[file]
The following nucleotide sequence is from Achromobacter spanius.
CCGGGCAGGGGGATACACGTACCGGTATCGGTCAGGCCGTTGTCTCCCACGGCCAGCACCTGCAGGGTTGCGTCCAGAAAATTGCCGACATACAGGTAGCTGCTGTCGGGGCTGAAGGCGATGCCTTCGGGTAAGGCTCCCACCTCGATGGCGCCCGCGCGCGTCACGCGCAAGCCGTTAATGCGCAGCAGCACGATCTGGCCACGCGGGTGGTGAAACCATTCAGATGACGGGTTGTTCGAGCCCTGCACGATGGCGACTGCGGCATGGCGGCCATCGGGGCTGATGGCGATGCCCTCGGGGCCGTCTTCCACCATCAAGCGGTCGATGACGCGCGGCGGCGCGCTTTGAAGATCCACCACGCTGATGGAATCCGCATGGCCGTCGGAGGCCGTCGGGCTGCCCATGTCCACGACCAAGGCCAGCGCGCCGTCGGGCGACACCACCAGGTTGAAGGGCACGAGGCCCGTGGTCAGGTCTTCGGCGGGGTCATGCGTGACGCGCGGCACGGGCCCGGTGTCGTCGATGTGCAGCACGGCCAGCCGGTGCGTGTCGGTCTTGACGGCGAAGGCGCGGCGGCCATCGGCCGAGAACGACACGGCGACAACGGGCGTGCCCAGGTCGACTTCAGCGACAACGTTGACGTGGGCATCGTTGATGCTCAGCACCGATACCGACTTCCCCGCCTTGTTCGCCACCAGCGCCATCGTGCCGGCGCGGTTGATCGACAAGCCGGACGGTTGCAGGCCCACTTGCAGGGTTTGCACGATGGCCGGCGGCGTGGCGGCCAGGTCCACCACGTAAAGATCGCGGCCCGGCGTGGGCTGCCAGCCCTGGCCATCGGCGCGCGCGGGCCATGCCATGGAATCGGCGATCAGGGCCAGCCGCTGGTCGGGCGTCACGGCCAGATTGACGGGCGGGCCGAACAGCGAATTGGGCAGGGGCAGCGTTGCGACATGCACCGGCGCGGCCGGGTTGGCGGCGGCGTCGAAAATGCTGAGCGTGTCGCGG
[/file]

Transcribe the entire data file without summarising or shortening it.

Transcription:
The following nucleotide sequence is from Achromobacter spanius.
CCGGGCAGGGGGATACACGTACCGGTATCGGTCAGGCCGTTGTCTCCCACGGCCAGCACCTGCAGGGTTGCGTCCAGAAAATTGCCGACATACAGGTAGCTGCTGTCGGGGCTGAAGGCGATGCCTTCGGGTAAGGCTCCCACCTCGATGGCGCCCGCGCGCGTCACGCGCAAGCCGTTAATGCGCAGCAGCACGATCTGGCCACGCGGGTGGTGAAACCATTCAGATGACGGGTTGTTCGAGCCCTGCACGATGGCGACTGCGGCATGGCGGCCATCGGGGCTGATGGCGATGCCCTCGGGGCCGTCTTCCACCATCAAGCGGTCGATGACGCGCGGCGGCGCGCTTTGAAGATCCACCACGCTGATGGAATCCGCATGGCCGTCGGAGGCCGTCGGGCTGCCCATGTCCACGACCAAGGCCAGCGCGCCGTCGGGCGACACCACCAGGTTGAAGGGCACGAGGCCCGTGGTCAGGTCTTCGGCGGGGTCATGCGTGACGCGCGGCACGGGCCCGGTGTCGTCGATGTGCAGCACGGCCAGCCGGTGCGTGTCGGTCTTGACGGCGAAGGCGCGGCGGCCATCGGCCGAGAACGACACGGCGACAACGGGCGTGCCCAGGTCGACTTCAGCGACAACGTTGACGTGGGCATCGTTGATGCTCAGCACCGATACCGACTTCCCCGCCTTGTTCGCCACCAGCGCCATCGTGCCGGCGCGGTTGATCGACAAGCCGGACGGTTGCAGGCCCACTTGCAGGGTTTGCACGATGGCCGGCGGCGTGGCGGCCAGGTCCACCACGTAAAGATCGCGGCCCGGCGTGGGCTGCCAGCCCTGGCCATCGGCGCGCGCGGGCCATGCCATGGAATCGGCGATCAGGGCCAGCCGCTGGTCGGGCGTCACGGCCAGATTGACGGGCGGGCCGAACAGCGAATTGGGCAGGGGCAGCGTTGCGACATGCACCGGCGCGGCCGGGTTGGCGGCGGCGTCGAAAATGCTGAGCGTGTCGCGG